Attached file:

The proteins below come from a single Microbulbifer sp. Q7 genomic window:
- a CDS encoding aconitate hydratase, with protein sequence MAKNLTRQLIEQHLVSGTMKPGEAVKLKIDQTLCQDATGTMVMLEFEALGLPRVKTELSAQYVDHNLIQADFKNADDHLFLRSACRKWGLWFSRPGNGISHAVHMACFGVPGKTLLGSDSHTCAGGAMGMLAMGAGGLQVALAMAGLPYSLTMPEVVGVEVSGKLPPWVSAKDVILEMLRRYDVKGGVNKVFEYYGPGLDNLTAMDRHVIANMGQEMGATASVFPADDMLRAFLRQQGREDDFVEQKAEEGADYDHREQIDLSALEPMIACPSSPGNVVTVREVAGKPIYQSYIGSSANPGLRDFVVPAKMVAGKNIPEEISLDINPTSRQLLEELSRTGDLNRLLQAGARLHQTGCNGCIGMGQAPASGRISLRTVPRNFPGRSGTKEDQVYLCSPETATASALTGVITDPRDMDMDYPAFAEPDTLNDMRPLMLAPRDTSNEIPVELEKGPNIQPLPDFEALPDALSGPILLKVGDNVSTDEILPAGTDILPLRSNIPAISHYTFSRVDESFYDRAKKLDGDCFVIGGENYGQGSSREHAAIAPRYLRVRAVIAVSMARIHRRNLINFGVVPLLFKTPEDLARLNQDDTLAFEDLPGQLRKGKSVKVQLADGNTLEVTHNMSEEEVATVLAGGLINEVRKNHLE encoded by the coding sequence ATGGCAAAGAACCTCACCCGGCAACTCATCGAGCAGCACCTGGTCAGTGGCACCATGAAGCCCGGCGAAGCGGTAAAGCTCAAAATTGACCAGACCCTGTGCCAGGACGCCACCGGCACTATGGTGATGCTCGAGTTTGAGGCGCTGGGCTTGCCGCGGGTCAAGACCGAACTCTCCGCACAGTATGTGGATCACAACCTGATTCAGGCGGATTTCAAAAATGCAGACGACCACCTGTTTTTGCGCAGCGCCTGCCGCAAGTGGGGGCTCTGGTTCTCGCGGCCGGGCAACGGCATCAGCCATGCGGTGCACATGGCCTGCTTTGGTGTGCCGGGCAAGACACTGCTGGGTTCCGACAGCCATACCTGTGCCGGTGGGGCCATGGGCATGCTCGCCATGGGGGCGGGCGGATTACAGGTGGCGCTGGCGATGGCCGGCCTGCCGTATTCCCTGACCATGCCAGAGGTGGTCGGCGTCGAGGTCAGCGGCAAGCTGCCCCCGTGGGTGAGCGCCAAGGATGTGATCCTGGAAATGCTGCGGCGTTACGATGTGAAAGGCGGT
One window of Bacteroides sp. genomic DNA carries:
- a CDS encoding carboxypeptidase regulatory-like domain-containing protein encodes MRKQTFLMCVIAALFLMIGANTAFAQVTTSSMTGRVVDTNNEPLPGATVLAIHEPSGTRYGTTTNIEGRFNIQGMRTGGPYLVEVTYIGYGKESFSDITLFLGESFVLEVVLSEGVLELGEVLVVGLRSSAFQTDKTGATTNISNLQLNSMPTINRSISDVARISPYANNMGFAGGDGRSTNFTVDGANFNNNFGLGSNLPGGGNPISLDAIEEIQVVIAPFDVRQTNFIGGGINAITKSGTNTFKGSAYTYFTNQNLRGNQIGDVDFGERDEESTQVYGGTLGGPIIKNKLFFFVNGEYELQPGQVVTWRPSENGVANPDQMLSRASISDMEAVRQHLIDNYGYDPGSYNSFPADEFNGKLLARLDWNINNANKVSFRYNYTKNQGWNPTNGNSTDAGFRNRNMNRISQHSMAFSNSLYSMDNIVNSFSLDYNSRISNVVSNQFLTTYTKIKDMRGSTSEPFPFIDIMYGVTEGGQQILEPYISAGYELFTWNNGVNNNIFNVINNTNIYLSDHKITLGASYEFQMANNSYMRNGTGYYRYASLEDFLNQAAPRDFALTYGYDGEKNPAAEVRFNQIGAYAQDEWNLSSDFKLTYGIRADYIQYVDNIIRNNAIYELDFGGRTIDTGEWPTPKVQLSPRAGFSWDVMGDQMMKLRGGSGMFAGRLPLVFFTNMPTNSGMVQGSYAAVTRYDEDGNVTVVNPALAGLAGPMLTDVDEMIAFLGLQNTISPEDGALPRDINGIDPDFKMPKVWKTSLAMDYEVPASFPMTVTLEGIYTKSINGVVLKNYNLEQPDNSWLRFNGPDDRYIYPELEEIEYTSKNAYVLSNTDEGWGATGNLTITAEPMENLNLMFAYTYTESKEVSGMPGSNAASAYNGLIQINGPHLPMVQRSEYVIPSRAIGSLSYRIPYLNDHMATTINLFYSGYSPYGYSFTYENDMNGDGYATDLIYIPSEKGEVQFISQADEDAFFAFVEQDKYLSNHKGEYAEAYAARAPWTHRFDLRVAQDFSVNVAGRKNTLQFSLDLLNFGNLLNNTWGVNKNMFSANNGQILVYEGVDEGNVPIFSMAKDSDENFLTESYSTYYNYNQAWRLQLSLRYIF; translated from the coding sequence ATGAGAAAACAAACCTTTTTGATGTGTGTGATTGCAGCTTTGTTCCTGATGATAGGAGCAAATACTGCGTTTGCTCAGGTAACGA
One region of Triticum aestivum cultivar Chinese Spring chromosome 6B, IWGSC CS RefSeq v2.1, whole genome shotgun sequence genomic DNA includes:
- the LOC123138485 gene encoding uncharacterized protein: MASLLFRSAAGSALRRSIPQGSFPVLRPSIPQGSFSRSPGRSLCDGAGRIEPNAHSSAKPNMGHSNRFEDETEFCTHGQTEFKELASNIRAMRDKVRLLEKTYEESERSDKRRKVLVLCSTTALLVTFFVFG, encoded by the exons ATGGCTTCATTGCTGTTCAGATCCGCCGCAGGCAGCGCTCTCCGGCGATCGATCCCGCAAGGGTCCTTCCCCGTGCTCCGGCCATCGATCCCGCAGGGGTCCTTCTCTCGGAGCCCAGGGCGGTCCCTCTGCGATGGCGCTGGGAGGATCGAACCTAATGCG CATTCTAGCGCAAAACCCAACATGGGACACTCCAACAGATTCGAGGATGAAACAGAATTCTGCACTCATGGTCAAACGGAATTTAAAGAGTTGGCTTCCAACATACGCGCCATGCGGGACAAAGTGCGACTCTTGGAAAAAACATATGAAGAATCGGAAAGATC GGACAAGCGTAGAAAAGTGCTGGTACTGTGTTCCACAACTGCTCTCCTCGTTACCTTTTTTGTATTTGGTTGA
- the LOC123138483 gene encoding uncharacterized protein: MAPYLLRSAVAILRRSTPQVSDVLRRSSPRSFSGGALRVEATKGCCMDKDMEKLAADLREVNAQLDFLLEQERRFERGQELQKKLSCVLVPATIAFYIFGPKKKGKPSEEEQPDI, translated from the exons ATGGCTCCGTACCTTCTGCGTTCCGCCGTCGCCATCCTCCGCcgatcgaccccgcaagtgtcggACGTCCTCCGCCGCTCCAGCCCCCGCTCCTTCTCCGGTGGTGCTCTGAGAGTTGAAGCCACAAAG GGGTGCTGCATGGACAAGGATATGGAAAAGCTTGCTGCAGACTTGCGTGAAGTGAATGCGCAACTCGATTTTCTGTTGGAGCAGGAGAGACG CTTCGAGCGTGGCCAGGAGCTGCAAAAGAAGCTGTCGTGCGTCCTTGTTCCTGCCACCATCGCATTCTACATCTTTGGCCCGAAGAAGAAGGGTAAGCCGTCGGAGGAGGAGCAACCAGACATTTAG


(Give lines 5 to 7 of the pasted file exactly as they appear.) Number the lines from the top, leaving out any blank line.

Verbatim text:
One region of Triticum aestivum cultivar Chinese Spring chromosome 6B, IWGSC CS RefSeq v2.1, whole genome shotgun sequence genomic DNA includes:
- the LOC123138485 gene encoding uncharacterized protein: MASLLFRSAAGSALRRSIPQGSFPVLRPSIPQGSFSRSPGRSLCDGAGRIEPNAHSSAKPNMGHSNRFEDETEFCTHGQTEFKELASNIRAMRDKVRLLEKTYEESERSDKRRKVLVLCSTTALLVTFFVFG, encoded by the exons ATGGCTTCATTGCTGTTCAGATCCGCCGCAGGCAGCGCTCTCCGGCGATCGATCCCGCAAGGGTCCTTCCCCGTGCTCCGGCCATCGATCCCGCAGGGGTCCTTCTCTCGGAGCCCAGGGCGGTCCCTCTGCGATGGCGCTGGGAGGATCGAACCTAATGCG CATTCTAGCGCAAAACCCAACATGGGACACTCCAACAGATTCGAGGATGAAACAGAATTCTGCACTCATGGTCAAACGGAATTTAAAGAGTTGGCTTCCAACATACGCGCCATGCGGGACAAAGTGCGACTCTTGGAAAAAACATATGAAGAATCGGAAAGATC GGACAAGCGTAGAAAAGTGCTGGTACTGTGTTCCACAACTGCTCTCCTCGTTACCTTTTTTGTATTTGGTTGA
- the LOC123138483 gene encoding uncharacterized protein: MAPYLLRSAVAILRRSTPQVSDVLRRSSPRSFSGGALRVEATKGCCMDKDMEKLAADLREVNAQLDFLLEQERRFERGQELQKKLSCVLVPATIAFYIFGPKKKGKPSEEEQPDI, translated from the exons ATGGCTCCGTACCTTCTGCGTTCCGCCGTCGCCATCCTCCGCcgatcgaccccgcaagtgtcggACGTCCTCCGCCGCTCCAGCCCCCGCTCCTTCTCCGGTGGTGCTCTGAGAGTTGAAGCCACAAAG GGGTGCTGCATGGACAAGGATATGGAAAAGCTTGCTGCAGACTTGCGTGAAGTGAATGCGCAACTCGATTTTCTGTTGGAGCAGGAGAGACG CTTCGAGCGTGGCCAGGAGCTGCAAAAGAAGCTGTCGTGCGTCCTTGTTCCTGCCACCATCGCATTCTACATCTTTGGCCCGAAGAAGAAGGGTAAGCCGTCGGAGGAGGAGCAACCAGACATTTAG